Celebrate what you’ve accomplished, but raise the bar a little higher each time you succeed. — Mia Hamm
Most of us have a love/hate relationship with meetings. We know that most of them are necessary, but that doesn’t make them any more fun.
I have advised many businesses on how to improve this situation. One step is both easy and effective. That is, state ahead of time what type of meeting it is. Is it a meeting to solve a problem, or to create a plan? Is it a reporting meeting, or a meeting to reprimand poor performance?
While this simple step is a good idea for any organization, doing so oftentimes reveals a kind of meeting we rarely if ever have, but one that we should have regularly. It is a meeting to celebrate.
OK, maybe you wouldn’t call it a meeting; maybe it’s a gathering, or a party. But the point is, organizations rarely celebrate enough.
Theory holds that for every one time we kick somebody in the backside, figuratively, we should pat them on the back five times. Most people spend too much time on one or the other of these. But most organizations simply do not celebrate enough.
For one thing, a pat on the back might occur in a one-on-one conversation, but a celebration should occur as a group. Celebrating should be a team event. People need positive feedback, and a celebration is a way of illustrating what performance is desired and to congratulate group performance. It is a powerful form of positive reinforcement.
Celebrations need not be fancy, or expensive, or long. They can be as simple as healthy snacks at break time, or a giant thank you card made out of tag board attached to the wall of the break room.
I have been mightily impressed with the creative excuses people give not to celebrate. “Oh they really don’t care.” “Not everyone was part of the success, why should they be part of the celebration?” “They’re just doing their job, why should I spend money to thank them for that?”
Such thinking uses ill-founded logic and fails to recognize the roles we play not only as managers and leaders, but also as human beings.
Celebrations make people feel good about their job. It makes them want to be a part of the team and to improve the team’s performance. Even individuals that did not play a key role in the success that is being celebrated will want to perform all the better the next time. If they do not, clearly there is another problem that should be addressed through a formal performance valuation.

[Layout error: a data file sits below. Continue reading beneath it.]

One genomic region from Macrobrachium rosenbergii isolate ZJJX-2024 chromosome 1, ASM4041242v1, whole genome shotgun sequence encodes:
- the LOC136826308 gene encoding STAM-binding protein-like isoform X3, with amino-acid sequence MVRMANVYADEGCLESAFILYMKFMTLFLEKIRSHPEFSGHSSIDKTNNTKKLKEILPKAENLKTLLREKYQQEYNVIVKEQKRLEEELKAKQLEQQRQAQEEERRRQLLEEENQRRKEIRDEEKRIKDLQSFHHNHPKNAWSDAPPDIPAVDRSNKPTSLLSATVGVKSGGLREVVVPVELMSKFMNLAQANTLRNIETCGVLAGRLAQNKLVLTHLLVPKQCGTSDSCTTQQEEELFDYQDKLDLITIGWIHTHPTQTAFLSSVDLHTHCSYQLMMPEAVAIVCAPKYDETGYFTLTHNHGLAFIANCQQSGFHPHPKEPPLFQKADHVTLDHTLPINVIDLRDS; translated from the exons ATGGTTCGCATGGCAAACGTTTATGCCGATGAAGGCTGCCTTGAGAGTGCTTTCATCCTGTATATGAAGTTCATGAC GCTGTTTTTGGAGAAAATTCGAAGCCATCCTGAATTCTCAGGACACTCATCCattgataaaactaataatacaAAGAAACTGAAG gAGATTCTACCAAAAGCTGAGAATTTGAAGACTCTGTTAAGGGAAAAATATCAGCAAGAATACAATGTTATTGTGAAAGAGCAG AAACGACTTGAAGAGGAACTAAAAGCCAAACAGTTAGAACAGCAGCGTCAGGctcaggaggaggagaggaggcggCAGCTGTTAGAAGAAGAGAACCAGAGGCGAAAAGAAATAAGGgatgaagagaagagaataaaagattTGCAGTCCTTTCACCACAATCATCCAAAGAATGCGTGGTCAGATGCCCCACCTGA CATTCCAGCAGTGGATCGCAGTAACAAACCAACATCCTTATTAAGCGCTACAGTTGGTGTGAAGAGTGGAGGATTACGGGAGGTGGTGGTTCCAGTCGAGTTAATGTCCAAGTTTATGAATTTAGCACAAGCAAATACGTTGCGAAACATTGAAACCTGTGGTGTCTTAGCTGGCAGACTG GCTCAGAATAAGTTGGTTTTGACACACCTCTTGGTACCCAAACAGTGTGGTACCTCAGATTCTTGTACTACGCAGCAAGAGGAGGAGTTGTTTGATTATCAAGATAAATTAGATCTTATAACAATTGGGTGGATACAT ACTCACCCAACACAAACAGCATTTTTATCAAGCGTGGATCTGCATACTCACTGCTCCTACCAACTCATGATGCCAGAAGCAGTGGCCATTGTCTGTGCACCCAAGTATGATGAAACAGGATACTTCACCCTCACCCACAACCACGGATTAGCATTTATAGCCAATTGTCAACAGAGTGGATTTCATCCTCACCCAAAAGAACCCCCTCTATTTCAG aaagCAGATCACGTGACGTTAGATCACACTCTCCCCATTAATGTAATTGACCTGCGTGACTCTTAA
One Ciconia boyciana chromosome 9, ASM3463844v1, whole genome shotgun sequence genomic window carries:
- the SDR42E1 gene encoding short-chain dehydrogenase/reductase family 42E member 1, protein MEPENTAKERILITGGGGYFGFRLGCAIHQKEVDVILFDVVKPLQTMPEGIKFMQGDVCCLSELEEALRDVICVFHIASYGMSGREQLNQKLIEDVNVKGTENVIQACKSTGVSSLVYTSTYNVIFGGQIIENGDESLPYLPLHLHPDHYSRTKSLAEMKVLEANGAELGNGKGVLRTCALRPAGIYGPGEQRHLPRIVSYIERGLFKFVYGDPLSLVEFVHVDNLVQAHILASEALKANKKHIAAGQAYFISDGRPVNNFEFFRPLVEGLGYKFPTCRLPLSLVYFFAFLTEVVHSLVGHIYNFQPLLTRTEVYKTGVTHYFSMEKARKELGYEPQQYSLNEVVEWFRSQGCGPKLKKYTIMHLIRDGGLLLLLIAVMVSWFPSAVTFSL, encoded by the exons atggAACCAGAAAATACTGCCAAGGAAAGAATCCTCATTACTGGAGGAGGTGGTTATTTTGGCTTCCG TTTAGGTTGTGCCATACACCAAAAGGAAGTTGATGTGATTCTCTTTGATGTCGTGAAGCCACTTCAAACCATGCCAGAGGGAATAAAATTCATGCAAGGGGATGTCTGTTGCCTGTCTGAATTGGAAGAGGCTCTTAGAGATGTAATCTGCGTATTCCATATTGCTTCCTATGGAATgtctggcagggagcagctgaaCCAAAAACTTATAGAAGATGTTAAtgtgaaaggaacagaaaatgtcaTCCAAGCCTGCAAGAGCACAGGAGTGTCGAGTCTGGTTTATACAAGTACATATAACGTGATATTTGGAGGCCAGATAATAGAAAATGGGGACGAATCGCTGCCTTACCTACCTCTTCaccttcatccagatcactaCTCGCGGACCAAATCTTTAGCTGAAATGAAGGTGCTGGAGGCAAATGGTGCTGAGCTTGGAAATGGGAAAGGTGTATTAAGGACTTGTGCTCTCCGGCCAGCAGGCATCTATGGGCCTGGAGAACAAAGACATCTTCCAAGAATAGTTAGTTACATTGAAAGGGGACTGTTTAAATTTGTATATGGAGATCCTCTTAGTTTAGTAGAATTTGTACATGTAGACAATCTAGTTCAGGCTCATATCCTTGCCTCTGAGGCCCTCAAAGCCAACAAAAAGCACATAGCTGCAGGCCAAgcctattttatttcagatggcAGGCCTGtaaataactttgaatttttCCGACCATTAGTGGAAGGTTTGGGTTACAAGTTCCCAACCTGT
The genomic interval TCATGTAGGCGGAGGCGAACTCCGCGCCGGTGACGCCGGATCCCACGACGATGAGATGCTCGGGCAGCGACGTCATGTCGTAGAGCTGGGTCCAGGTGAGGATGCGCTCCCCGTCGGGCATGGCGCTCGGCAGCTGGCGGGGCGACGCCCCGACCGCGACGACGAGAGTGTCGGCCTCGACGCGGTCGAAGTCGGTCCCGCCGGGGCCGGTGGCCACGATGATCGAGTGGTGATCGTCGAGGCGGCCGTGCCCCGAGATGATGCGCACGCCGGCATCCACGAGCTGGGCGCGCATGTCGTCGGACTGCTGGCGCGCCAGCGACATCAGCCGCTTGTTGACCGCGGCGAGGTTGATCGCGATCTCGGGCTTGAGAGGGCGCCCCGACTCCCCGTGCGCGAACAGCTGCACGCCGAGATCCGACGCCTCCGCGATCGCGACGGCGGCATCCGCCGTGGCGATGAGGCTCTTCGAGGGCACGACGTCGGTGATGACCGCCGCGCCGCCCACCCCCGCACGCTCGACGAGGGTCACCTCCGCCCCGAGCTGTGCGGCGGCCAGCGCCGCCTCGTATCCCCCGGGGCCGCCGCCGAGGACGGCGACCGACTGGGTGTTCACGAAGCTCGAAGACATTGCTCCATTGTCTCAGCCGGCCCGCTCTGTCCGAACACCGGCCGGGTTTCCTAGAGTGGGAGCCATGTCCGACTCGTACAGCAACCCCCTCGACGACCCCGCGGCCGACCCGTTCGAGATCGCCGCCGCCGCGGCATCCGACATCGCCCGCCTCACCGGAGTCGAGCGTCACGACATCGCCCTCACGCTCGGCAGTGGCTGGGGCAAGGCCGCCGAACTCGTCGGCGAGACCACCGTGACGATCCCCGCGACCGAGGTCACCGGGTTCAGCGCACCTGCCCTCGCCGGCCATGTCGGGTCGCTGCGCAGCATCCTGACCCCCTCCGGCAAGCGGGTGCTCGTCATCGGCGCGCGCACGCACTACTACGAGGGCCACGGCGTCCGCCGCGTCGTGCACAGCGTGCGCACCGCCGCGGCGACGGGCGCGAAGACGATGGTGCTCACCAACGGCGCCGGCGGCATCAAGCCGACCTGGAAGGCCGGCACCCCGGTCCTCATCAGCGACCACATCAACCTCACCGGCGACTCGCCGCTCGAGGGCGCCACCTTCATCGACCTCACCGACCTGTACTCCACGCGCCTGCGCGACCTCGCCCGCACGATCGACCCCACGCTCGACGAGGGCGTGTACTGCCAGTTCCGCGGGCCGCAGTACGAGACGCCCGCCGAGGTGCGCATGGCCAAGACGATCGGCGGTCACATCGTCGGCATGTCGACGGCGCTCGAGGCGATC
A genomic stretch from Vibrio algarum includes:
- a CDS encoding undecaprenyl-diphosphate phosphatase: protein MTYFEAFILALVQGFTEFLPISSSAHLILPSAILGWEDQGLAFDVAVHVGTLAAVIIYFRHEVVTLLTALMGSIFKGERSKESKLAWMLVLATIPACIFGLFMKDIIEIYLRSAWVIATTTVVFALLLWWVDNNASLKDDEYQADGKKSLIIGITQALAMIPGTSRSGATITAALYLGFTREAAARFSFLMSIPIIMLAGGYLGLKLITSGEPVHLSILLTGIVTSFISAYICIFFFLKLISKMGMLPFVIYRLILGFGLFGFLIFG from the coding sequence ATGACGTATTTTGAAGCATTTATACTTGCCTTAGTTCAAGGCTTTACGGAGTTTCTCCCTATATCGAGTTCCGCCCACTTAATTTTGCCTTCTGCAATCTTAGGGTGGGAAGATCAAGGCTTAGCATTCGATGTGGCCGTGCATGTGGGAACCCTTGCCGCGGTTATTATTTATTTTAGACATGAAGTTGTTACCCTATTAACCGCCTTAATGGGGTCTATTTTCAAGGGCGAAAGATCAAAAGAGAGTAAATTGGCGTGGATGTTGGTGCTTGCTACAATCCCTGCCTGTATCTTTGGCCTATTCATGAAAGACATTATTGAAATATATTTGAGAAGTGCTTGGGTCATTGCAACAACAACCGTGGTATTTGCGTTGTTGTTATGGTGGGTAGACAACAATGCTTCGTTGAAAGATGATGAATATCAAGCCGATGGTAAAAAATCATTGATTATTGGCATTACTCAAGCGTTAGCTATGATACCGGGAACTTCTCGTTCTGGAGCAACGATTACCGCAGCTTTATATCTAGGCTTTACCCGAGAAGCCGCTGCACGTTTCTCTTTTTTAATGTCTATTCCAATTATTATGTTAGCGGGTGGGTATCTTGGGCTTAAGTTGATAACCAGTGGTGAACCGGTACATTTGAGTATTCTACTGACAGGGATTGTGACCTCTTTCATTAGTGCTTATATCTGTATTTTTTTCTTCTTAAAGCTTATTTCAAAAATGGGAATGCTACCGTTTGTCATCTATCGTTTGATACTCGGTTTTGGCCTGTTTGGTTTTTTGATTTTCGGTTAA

Celebrations make people want to work with you. It promotes positive thoughts and conversations. Celebrations help team members want to do more and more. And they help us all to feel just a little more human.
Some examples of things to celebrate:
- An employee’s employment anniversary, particularly 5, 10 or 20 years
- Hitting a monthly goal
- The release of a new product or service
- Hitting a production or sales goal
- The completion of important training
- When a team or individual went above and beyond; where they exemplified company values
- Praise from a customer
- A big order.
When asked why a manager doesn’t hold celebrations more often, a common answer is simply, “I forget.” Form a habit of watching for things to celebrate. Enlist the help of someone that might be better at watching for celebration-worthy developments. Set a budget for celebrations, and have this be one expense when it is a problem if it is NOT spent!
Dave Bartholomew is the founder of Ascent Advising LLC, working with “corner office” people around the globe to define and achieve their unique definition of success. He and is wife, Nancy, co-founded Simply Living Farm, a shop in Leavenworth providing goods for a sustainable life. He can be reached at Dave@AscentAdvising.com.